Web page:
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Title:Tracing the evolution of lineage-specific transcription factor binding sites in a birth-death framework
Author(s):Zhang, Yang
Advisor(s):Ma, Jian; Nahrstedt, Klara
Department / Program:Bioengineering
Degree Granting Institution:University of Illinois at Urbana-Champaign
Subject(s):Transcription factor binding sites (TFBS)
Cis-regulatory element
Abstract:Changes in cis-regulatory element composition that result in novel patterns of gene expression are thought to be a major contributor to the evolution of lineage-specific traits. Although transcription factor binding events show substantial variation across species, most computational approaches to study regulatory elements focus primarily upon highly conserved sites, and rely heavily upon multiple sequence alignments. However, sequence conservation based approaches have limited ability to detect lineage-specific elements that could contribute to species-specific traits. In this thesis, we describe a novel framework that utilizes a birth-death model to trace the evolution of lineage-specific binding sites without relying on detailed base-by-base cross-species alignments. Our model was applied to analyze the evolution of binding sites based on the ChIP-seq data for six transcription factors (GATA1, SOX2, CTCF, MYC, MAX, ETS1) along the lineage toward human after human-mouse common ancestor. We estimate that a substantial fraction of binding sites (∼58-79% for each factor) in humans have origins since the divergence with mouse. Over 15% of all binding sites are unique to hominids. Such elements are often enriched near genes associated with neural-related functions and pathways, and harbor more common SNPs than older binding sites in the human genome. These results support the ability of our method to identify lineage-specific regulatory elements and help understand their roles in shaping variation in gene regulation across species.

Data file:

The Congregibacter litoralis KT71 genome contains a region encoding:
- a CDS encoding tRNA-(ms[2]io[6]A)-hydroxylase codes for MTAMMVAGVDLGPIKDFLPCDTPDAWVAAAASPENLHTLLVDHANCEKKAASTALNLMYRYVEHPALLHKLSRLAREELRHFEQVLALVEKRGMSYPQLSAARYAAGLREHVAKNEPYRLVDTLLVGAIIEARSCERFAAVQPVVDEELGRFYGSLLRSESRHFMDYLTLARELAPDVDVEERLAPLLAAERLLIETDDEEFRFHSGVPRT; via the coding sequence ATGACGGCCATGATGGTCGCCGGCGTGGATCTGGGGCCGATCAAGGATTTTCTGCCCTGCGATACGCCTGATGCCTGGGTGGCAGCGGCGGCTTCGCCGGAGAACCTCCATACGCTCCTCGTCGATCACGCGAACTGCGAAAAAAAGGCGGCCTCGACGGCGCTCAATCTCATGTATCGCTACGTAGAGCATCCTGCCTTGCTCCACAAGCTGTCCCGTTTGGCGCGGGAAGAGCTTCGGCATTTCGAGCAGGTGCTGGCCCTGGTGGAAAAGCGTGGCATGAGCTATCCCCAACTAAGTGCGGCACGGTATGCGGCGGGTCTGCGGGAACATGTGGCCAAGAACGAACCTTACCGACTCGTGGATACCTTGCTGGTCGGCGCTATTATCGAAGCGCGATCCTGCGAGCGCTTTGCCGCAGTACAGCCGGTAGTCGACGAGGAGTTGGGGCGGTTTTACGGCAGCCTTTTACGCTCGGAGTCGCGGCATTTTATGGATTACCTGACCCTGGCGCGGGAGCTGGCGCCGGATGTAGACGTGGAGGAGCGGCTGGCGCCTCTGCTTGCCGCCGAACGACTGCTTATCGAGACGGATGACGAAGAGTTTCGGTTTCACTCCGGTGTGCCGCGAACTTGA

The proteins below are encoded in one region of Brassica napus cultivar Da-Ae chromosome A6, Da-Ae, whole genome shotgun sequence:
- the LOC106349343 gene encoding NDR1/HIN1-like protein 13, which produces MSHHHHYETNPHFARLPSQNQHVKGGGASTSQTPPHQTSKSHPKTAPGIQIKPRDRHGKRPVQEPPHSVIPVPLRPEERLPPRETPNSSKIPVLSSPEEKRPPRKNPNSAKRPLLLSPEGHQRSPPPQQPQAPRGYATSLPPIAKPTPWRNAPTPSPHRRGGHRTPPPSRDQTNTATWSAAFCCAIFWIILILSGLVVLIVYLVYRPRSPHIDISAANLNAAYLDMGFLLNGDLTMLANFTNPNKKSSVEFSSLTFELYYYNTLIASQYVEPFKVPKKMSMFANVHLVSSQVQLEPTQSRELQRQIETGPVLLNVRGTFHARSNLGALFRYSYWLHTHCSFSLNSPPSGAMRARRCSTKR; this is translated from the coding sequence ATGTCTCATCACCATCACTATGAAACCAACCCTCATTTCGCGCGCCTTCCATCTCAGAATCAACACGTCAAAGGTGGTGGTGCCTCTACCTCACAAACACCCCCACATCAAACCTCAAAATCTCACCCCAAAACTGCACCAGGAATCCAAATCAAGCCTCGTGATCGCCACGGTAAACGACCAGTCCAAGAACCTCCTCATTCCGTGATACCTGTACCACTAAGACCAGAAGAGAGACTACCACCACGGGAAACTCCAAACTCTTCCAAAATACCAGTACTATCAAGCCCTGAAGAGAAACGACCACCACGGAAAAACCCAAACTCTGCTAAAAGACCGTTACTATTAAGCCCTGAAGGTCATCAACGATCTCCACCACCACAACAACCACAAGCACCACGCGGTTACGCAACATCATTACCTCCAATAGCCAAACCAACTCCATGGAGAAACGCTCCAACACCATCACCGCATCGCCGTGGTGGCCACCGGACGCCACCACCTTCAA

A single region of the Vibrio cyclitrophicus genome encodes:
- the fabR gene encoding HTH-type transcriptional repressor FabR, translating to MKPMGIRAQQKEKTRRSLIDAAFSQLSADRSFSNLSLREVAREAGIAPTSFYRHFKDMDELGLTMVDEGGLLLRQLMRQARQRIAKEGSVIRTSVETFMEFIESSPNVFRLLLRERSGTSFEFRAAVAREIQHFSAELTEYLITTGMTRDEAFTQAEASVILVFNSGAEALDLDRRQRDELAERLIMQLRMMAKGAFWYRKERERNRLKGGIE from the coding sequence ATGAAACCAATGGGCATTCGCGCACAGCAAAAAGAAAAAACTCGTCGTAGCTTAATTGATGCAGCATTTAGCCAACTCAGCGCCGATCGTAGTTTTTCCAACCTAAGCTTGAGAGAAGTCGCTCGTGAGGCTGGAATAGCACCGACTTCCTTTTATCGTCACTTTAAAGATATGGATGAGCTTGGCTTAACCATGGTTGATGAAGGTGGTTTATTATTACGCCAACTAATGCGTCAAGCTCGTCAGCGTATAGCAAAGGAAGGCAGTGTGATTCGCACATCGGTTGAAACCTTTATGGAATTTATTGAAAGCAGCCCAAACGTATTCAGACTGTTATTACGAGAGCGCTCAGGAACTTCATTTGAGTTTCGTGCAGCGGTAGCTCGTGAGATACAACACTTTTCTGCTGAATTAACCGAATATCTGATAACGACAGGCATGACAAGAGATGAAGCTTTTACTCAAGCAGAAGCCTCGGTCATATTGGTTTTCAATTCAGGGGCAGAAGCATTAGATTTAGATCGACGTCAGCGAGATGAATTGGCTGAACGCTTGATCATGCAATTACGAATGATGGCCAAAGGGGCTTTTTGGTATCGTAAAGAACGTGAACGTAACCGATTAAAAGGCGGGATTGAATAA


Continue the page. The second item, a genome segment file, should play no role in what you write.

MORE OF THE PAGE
Issue Date:2016-04-28
Rights Information:Copyright 2016 Yang Zhang
Date Available in IDEALS:2016-07-07
Date Deposited:2016-05

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